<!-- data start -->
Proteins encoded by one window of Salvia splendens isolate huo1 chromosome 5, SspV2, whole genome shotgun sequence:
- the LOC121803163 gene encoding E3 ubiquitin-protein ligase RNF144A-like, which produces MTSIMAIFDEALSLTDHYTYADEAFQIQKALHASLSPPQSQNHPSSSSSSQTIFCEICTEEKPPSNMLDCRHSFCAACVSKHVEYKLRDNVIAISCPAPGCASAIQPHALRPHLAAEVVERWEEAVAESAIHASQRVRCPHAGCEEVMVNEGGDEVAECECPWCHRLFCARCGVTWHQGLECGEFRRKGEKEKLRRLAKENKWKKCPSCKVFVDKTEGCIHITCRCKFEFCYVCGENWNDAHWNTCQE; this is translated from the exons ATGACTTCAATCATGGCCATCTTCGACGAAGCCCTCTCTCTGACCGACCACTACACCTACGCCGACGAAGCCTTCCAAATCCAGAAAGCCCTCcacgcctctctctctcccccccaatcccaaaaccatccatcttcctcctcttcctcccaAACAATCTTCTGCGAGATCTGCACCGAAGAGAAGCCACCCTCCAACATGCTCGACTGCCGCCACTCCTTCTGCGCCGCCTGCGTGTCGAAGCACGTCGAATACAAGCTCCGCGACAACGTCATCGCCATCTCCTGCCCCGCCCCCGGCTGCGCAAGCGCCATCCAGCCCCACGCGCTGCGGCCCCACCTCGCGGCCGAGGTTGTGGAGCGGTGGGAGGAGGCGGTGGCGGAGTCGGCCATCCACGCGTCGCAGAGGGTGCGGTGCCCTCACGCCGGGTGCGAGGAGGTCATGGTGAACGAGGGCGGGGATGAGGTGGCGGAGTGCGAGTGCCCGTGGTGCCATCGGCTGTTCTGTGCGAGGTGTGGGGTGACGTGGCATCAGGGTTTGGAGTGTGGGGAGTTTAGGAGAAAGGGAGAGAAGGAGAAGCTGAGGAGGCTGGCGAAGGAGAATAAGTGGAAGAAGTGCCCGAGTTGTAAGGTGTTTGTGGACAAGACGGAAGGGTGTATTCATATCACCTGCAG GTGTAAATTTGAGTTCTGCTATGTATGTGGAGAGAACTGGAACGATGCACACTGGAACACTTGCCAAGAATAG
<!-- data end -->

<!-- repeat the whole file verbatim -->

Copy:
Proteins encoded by one window of Salvia splendens isolate huo1 chromosome 5, SspV2, whole genome shotgun sequence:
- the LOC121803163 gene encoding E3 ubiquitin-protein ligase RNF144A-like, which produces MTSIMAIFDEALSLTDHYTYADEAFQIQKALHASLSPPQSQNHPSSSSSSQTIFCEICTEEKPPSNMLDCRHSFCAACVSKHVEYKLRDNVIAISCPAPGCASAIQPHALRPHLAAEVVERWEEAVAESAIHASQRVRCPHAGCEEVMVNEGGDEVAECECPWCHRLFCARCGVTWHQGLECGEFRRKGEKEKLRRLAKENKWKKCPSCKVFVDKTEGCIHITCRCKFEFCYVCGENWNDAHWNTCQE; this is translated from the exons ATGACTTCAATCATGGCCATCTTCGACGAAGCCCTCTCTCTGACCGACCACTACACCTACGCCGACGAAGCCTTCCAAATCCAGAAAGCCCTCcacgcctctctctctcccccccaatcccaaaaccatccatcttcctcctcttcctcccaAACAATCTTCTGCGAGATCTGCACCGAAGAGAAGCCACCCTCCAACATGCTCGACTGCCGCCACTCCTTCTGCGCCGCCTGCGTGTCGAAGCACGTCGAATACAAGCTCCGCGACAACGTCATCGCCATCTCCTGCCCCGCCCCCGGCTGCGCAAGCGCCATCCAGCCCCACGCGCTGCGGCCCCACCTCGCGGCCGAGGTTGTGGAGCGGTGGGAGGAGGCGGTGGCGGAGTCGGCCATCCACGCGTCGCAGAGGGTGCGGTGCCCTCACGCCGGGTGCGAGGAGGTCATGGTGAACGAGGGCGGGGATGAGGTGGCGGAGTGCGAGTGCCCGTGGTGCCATCGGCTGTTCTGTGCGAGGTGTGGGGTGACGTGGCATCAGGGTTTGGAGTGTGGGGAGTTTAGGAGAAAGGGAGAGAAGGAGAAGCTGAGGAGGCTGGCGAAGGAGAATAAGTGGAAGAAGTGCCCGAGTTGTAAGGTGTTTGTGGACAAGACGGAAGGGTGTATTCATATCACCTGCAG GTGTAAATTTGAGTTCTGCTATGTATGTGGAGAGAACTGGAACGATGCACACTGGAACACTTGCCAAGAATAG